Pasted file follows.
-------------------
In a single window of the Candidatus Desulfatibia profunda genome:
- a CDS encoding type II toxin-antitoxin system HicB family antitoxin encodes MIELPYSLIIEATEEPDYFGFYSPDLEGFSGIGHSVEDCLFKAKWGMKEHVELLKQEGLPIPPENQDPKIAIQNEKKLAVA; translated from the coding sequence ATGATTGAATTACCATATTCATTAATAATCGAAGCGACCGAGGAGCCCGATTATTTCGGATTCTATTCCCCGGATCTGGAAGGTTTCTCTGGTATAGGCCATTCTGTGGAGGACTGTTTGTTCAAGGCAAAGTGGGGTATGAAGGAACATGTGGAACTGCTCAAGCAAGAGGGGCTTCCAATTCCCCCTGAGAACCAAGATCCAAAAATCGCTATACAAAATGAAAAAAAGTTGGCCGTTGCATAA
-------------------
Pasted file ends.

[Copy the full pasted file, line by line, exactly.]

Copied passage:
In a single window of the Candidatus Desulfatibia profunda genome:
- a CDS encoding type II toxin-antitoxin system HicB family antitoxin encodes MIELPYSLIIEATEEPDYFGFYSPDLEGFSGIGHSVEDCLFKAKWGMKEHVELLKQEGLPIPPENQDPKIAIQNEKKLAVA; translated from the coding sequence ATGATTGAATTACCATATTCATTAATAATCGAAGCGACCGAGGAGCCCGATTATTTCGGATTCTATTCCCCGGATCTGGAAGGTTTCTCTGGTATAGGCCATTCTGTGGAGGACTGTTTGTTCAAGGCAAAGTGGGGTATGAAGGAACATGTGGAACTGCTCAAGCAAGAGGGGCTTCCAATTCCCCCTGAGAACCAAGATCCAAAAATCGCTATACAAAATGAAAAAAAGTTGGCCGTTGCATAA